The first rituals of the annual Hajj began on Thursday (7 July).
Worshippers walked around the Kaaba, Islam's holiest site at the Grand Mosque in Makkah. Many held umbrellas to block the sun as the temperature climbed to 42C.
On Thursday, the pilgrims will move to a vast tented city at Mina, about 5 kilometers from the Grand Mosque, ahead of the main rite at Mount Arafat, where the Prophet Muhammad delivered his final sermon.
Saudi authorities have mounted a massive operation to ensure the health and safety of pilgrims. The Saudi Health Ministry has prepared 23 hospitals and 147 health centres in Makkah and Madinah, the second-holiest city in Islam, to accommodate pilgrims.
Four hospitals and 26 health centers are also ready to treat pilgrims in Mina. There are more than 1,000 beds for patients requiring intensive care and more than 200 specifically for heatstroke patients, and more than 25,000 health workers are ready to respond to cases as they arise.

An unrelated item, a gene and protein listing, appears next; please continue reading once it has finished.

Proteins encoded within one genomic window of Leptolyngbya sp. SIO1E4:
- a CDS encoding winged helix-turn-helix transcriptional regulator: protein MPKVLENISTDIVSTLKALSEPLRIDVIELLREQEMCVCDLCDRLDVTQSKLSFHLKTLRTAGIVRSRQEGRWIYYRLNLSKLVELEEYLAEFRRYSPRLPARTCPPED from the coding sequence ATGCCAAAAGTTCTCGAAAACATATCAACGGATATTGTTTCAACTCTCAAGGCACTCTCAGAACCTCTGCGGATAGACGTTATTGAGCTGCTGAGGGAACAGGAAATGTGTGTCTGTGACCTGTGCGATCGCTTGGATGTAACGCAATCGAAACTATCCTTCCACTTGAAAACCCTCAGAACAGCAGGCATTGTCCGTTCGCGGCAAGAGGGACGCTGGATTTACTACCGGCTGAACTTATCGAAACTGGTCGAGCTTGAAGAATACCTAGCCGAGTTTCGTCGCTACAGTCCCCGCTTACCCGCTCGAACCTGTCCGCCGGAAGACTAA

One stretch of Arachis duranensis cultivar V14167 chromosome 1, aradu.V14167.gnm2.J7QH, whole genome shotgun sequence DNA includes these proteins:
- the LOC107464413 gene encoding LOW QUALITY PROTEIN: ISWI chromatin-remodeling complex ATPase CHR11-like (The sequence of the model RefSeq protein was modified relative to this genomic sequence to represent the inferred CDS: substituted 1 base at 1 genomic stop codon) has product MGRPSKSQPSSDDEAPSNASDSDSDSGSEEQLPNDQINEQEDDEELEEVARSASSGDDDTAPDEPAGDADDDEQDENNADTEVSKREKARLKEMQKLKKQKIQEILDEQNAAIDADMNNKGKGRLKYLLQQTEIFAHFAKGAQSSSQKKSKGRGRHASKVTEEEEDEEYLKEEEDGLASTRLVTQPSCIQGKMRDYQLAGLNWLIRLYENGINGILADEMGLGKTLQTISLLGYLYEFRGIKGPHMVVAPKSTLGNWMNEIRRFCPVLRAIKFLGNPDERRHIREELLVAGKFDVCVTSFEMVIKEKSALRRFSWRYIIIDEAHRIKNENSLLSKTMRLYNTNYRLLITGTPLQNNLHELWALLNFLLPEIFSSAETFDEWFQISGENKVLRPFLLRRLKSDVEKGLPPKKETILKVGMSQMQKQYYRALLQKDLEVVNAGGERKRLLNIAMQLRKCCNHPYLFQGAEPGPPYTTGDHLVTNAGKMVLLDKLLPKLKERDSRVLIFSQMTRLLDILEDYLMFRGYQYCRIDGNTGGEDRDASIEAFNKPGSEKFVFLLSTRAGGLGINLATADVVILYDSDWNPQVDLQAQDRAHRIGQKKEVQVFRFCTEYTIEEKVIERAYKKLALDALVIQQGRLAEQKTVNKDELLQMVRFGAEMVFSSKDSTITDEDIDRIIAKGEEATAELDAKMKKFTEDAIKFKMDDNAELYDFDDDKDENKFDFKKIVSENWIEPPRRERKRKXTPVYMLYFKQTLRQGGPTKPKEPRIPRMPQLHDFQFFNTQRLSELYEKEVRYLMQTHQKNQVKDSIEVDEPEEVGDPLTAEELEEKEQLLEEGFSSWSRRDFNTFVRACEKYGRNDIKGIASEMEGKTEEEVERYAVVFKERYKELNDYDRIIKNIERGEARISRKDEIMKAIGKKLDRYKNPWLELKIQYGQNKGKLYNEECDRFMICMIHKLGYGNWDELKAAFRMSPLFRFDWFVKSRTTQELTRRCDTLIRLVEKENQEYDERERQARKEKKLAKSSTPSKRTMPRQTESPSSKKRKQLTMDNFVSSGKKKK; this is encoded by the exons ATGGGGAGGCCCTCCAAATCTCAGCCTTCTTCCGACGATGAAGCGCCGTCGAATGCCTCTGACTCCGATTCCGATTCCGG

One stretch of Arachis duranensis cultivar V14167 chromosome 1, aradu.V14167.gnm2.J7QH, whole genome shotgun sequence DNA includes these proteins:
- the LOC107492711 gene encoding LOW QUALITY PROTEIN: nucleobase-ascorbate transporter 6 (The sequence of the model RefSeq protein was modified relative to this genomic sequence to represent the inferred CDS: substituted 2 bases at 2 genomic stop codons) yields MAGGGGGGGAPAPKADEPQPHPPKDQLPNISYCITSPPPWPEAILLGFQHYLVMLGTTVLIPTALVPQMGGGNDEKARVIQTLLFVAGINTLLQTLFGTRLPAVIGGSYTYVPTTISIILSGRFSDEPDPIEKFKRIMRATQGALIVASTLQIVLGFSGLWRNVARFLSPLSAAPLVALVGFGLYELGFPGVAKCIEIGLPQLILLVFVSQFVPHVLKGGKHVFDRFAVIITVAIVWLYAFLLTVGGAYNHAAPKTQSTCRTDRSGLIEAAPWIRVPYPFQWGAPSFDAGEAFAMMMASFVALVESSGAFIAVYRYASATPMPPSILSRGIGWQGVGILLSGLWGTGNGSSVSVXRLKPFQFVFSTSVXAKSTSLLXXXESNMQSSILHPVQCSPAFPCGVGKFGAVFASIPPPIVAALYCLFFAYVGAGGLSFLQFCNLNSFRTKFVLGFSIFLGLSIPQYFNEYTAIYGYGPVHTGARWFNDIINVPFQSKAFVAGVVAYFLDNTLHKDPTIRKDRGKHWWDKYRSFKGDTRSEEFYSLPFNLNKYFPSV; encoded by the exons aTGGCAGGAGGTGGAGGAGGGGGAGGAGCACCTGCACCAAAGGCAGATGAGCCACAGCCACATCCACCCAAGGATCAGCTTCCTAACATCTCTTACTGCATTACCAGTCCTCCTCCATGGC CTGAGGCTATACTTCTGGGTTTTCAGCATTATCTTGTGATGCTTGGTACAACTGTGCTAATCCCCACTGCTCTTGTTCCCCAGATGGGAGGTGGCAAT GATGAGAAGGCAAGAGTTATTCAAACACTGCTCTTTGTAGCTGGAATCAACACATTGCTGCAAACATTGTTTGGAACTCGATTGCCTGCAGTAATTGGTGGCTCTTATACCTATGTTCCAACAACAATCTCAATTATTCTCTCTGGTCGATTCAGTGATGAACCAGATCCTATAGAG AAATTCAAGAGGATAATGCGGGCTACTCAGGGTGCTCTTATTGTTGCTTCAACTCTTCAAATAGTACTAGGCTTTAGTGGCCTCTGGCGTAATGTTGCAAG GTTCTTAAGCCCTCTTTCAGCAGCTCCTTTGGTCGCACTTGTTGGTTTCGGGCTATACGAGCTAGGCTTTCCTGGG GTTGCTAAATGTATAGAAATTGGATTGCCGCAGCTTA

After a two-year absence, international pilgrims will perform the yearly Hajj pilgrimage in Saudi Arabia after previously being restricted amid the kingdom's battle to curb the coronavirus pandemic.
One million fully vaccinated Muslims, including 850,000 from abroad, are allowed at this year's Hajj, after two years of curtailed numbers because of coronavirus pandemic restrictions.
In 2019 about some 2.5 million Muslims from around the world took part in Hajj, but after that the pandemic began. Only 60,000 fully vaccinated residents of the Kingdom took part in 2021, up from a few thousand in 2020.